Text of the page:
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DPS Tries To Deny Open Records Video Request

AUSTIN (AP) – The Texas Department of Public Safety, citing protection of public property from terrorism, is trying to keep secret the video surveillance tapes of the Governor’s Mansion the day it burned.

The DPS wrote Texas Attorney General Greg Abbott last week asking for a ruling on whether the tapes must be released to The Associated Press. The AP requested the video the day of the fire using the Texas Public Information Act.

At least three other news organizations also asked for copies of the surveillance tapes shortly after fire severely damaged the 152-year-old mansion the morning of June 8.

DPS contends the tapes are exempt from disclosure because state homeland security laws allow information to be kept confidential if it “relates to the specifications, operating procedures, or location of a security system used to protect public or private property from an act of terrorism or related criminal activity.”

Investigators have not classified the Governor’s Mansion fire as terrorism, but the security system in question protects against potential terrorist acts, DPS assistant general counsel Jeff Lopez wrote.

Disclosure of the video would “reveal the clarity, range, angle, zoom capabilities, panning capabilities and fields of view of those cameras, as well as their ability to record in little or no light, whether the cameras have infrared or thermal imaging capability, and whether the cameras record in color or black and white,” Lopez wrote.

“This information would allow a terrorist or related criminal to discern whether and exactly when a person can be detected and recognized in the areas monitored by the cameras in question,” the letter stated.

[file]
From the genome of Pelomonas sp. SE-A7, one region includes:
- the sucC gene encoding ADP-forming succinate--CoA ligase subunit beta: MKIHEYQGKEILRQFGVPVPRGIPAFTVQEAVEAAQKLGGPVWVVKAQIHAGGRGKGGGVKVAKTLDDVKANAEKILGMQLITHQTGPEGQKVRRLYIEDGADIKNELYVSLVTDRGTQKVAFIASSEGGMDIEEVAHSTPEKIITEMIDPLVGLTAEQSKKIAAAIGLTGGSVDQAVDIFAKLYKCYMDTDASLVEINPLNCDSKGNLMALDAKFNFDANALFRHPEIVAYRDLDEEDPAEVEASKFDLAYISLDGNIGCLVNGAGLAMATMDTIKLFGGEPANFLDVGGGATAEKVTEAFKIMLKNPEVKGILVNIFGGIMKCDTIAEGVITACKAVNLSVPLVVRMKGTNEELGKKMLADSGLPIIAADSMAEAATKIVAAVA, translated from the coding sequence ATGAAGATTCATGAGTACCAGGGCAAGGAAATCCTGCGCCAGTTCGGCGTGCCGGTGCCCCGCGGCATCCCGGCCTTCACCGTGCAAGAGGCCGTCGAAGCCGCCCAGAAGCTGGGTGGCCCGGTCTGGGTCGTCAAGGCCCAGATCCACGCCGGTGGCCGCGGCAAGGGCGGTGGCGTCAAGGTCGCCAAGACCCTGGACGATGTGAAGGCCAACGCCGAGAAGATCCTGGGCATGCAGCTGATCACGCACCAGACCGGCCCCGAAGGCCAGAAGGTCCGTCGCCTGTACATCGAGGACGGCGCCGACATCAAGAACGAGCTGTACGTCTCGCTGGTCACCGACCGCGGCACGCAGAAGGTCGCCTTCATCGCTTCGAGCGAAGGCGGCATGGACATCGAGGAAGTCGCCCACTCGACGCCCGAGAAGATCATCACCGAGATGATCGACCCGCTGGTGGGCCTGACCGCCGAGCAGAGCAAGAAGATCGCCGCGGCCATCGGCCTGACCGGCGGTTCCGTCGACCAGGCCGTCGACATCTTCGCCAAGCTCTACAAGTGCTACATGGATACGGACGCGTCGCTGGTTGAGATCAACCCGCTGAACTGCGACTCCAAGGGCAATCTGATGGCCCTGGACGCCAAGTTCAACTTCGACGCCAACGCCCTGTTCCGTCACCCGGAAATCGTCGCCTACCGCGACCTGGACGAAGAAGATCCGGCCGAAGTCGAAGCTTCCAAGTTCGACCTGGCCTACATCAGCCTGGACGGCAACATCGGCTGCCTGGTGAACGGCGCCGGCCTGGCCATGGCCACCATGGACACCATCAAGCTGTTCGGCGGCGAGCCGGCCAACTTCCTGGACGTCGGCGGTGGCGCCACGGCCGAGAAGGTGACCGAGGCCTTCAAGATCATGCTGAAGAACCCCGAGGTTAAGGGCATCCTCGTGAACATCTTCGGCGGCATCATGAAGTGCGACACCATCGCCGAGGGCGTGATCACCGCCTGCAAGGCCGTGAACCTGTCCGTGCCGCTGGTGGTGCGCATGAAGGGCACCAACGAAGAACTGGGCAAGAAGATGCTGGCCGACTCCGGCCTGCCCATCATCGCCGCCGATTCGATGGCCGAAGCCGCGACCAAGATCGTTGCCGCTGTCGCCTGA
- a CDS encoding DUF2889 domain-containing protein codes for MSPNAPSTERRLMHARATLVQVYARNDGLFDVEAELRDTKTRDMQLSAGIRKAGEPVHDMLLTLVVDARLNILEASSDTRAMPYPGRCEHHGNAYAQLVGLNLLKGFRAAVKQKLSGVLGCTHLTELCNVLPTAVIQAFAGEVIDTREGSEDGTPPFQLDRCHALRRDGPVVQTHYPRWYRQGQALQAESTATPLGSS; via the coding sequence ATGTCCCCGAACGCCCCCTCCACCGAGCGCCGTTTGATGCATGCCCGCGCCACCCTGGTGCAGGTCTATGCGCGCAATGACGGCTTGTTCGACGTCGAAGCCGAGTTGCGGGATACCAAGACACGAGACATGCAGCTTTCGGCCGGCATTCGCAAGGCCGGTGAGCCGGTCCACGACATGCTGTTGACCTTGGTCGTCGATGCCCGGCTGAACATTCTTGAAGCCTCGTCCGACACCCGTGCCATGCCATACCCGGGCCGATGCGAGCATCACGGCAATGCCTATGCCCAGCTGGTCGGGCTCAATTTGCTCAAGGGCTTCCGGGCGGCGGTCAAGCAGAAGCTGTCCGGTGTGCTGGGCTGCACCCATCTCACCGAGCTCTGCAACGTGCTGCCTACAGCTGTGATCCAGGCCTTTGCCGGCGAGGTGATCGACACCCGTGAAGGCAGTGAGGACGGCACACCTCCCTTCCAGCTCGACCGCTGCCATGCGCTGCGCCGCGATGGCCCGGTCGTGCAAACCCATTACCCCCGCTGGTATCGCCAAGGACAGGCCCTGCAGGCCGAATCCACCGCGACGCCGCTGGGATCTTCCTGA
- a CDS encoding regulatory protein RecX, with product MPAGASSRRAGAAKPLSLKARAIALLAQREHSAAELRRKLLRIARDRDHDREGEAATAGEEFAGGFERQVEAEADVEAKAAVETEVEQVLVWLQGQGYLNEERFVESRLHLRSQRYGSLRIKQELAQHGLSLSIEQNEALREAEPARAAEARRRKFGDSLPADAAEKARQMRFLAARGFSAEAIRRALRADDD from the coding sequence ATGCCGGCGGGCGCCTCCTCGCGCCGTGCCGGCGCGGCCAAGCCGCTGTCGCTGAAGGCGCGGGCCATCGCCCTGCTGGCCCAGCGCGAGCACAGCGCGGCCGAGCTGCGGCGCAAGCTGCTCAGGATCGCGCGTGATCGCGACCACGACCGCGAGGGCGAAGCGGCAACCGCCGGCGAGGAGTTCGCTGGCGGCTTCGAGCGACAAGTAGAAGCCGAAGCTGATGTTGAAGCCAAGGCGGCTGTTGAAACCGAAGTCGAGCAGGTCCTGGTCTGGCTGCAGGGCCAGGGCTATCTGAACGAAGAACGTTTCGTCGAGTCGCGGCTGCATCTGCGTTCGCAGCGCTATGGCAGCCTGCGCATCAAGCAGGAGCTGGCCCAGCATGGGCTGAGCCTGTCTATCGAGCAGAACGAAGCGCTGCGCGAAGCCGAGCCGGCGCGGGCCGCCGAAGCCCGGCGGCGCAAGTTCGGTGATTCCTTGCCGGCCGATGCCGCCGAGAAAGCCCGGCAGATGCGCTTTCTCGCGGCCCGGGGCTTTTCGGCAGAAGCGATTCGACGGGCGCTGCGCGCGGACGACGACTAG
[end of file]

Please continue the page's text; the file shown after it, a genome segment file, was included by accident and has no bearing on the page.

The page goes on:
Releasing the video would reveal whether cameras are real or “dummies;” whether they are constantly running or are motion activated; and for how long videotapes are preserved, the agency contends.

Additionally, DPS said it opposes releasing the video because it could interfere with the ongoing criminal investigation.

No one has been arrested in connection with the fire.

The Attorney General’s Office has 45 days to issue its ruling, spokesman Tom Kelley said Tuesday, without commenting further on the request.

In the past, Abbott’s office has ruled DPS video surveillance tapes from hallways behind the Texas House of Representatives in the Capitol should be available to the public. The DPS is fighting in court to keep House hallway video from the Texas Observer, a news magazine that made an open records request for videotape recorded in May 2005 when legislators debated private school vouchers.

In the Governor’s Mansion video, someone can be seen igniting an object and throwing it onto the porch of the building, fire investigators have already revealed. Investigators say the suspect was wearing a ball cap, a dark shirt, work-type gloves and blue jeans or cargo-style pants.

The building sustained heavy damage to its roof and columned front.

Only 13 of 20 security cameras on the mansion grounds were working when the fire broke out, and a motion sensor system wasn’t working properly, a state official has said.

The DPS pointed out in its letter to Abbott that terrorists have chosen targets for the symbolic value, such as the World Trade Center in New York or the Alfred P. Murrah Federal Building in Oklahoma City. It said the Governor’s Mansion is the most historic house in Texas and is adjacent to the Texas Capitol.

The letter said DPS receives and investigates numerous threats against the governor.

However, Gov. Rick Perry and his wife, Anita, weren’t living at the mansion – the official residence of the Texas governor – when the fire occurred because it was undergoing $10 million in restoration and maintenance. The Perrys have been living in a private rented home elsewhere in Austin.

The Greek revival-style mansion has been the home of every Texas governor since it was completed in 1856. It is a national historic landmark, and Perry has said he is committed to restoring the home.

(Copyright 2008 by The Associated Press. All Rights Reserved.)

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